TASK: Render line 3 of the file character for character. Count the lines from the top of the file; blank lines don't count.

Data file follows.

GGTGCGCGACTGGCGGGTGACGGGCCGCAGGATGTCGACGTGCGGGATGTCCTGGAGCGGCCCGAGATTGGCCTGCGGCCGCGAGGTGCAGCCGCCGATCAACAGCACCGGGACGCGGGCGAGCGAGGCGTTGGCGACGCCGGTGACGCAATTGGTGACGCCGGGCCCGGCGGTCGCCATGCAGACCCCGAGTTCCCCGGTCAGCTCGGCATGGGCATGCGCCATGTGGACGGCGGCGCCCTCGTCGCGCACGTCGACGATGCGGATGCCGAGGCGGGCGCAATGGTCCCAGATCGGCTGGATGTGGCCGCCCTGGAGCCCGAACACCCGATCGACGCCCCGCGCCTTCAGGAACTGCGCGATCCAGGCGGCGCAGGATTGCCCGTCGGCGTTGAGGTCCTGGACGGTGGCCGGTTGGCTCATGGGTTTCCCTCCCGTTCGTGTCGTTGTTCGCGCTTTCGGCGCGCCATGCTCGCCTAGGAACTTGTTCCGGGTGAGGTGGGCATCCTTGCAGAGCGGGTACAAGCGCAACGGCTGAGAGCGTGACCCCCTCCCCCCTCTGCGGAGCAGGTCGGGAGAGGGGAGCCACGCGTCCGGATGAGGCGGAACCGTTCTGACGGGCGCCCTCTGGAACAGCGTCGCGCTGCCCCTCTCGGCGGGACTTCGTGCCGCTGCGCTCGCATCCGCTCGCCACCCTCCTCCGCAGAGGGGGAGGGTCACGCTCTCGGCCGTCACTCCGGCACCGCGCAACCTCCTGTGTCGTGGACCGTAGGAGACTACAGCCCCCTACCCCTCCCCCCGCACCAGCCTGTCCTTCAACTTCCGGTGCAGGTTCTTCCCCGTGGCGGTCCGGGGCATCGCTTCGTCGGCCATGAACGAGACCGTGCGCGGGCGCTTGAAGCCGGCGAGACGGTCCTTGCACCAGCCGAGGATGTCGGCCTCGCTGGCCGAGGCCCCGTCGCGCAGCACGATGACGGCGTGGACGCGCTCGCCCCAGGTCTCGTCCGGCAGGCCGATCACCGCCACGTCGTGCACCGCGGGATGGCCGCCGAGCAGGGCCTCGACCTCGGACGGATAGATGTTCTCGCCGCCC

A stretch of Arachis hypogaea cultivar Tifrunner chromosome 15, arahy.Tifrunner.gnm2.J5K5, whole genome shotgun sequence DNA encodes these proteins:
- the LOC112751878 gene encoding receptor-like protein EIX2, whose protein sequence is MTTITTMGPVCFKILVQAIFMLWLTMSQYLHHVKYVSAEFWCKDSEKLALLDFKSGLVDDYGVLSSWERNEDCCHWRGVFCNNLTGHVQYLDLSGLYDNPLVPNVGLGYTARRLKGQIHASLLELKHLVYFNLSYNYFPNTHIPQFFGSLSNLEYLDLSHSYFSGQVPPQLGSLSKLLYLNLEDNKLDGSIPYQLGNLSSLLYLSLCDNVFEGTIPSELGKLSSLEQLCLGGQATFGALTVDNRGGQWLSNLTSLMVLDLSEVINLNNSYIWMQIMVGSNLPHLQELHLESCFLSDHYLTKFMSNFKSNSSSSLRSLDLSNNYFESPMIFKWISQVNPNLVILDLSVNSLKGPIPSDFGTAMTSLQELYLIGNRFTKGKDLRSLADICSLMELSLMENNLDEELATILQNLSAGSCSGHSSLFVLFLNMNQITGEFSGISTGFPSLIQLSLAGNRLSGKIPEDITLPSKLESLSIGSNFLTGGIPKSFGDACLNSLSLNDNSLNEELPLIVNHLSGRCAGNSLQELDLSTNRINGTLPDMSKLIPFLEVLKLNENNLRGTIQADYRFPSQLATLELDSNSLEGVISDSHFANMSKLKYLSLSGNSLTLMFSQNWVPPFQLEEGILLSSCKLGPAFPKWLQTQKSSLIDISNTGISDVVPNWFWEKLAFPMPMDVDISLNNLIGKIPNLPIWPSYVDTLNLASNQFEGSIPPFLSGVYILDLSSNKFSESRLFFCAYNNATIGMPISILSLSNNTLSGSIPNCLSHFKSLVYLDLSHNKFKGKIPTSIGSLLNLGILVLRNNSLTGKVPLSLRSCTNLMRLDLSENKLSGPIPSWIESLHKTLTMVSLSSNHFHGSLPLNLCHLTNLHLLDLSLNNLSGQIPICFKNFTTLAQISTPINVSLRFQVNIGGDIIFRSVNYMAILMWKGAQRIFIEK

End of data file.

- the LOC112751878 gene encoding receptor-like protein EIX2, whose protein sequence is MTTITTMGPVCFKILVQAIFMLWLTMSQYLHHVKYVSAEFWCKDSEKLALLDFKSGLVDDYGVLSSWERNEDCCHWRGVFCNNLTGHVQYLDLSGLYDNPLVPNVGLGYTARRLKGQIHASLLELKHLVYFNLSYNYFPNTHIPQFFGSLSNLEYLDLSHSYFSGQVPPQLGSLSKLLYLNLEDNKLDGSIPYQLGNLSSLLYLSLCDNVFEGTIPSELGKLSSLEQLCLGGQATFGALTVDNRGGQWLSNLTSLMVLDLSEVINLNNSYIWMQIMVGSNLPHLQELHLESCFLSDHYLTKFMSNFKSNSSSSLRSLDLSNNYFESPMIFKWISQVNPNLVILDLSVNSLKGPIPSDFGTAMTSLQELYLIGNRFTKGKDLRSLADICSLMELSLMENNLDEELATILQNLSAGSCSGHSSLFVLFLNMNQITGEFSGISTGFPSLIQLSLAGNRLSGKIPEDITLPSKLESLSIGSNFLTGGIPKSFGDACLNSLSLNDNSLNEELPLIVNHLSGRCAGNSLQELDLSTNRINGTLPDMSKLIPFLEVLKLNENNLRGTIQADYRFPSQLATLELDSNSLEGVISDSHFANMSKLKYLSLSGNSLTLMFSQNWVPPFQLEEGILLSSCKLGPAFPKWLQTQKSSLIDISNTGISDVVPNWFWEKLAFPMPMDVDISLNNLIGKIPNLPIWPSYVDTLNLASNQFEGSIPPFLSGVYILDLSSNKFSESRLFFCAYNNATIGMPISILSLSNNTLSGSIPNCLSHFKSLVYLDLSHNKFKGKIPTSIGSLLNLGILVLRNNSLTGKVPLSLRSCTNLMRLDLSENKLSGPIPSWIESLHKTLTMVSLSSNHFHGSLPLNLCHLTNLHLLDLSLNNLSGQIPICFKNFTTLAQISTPINVSLRFQVNIGGDIIFRSVNYMAILMWKGAQRIFIEK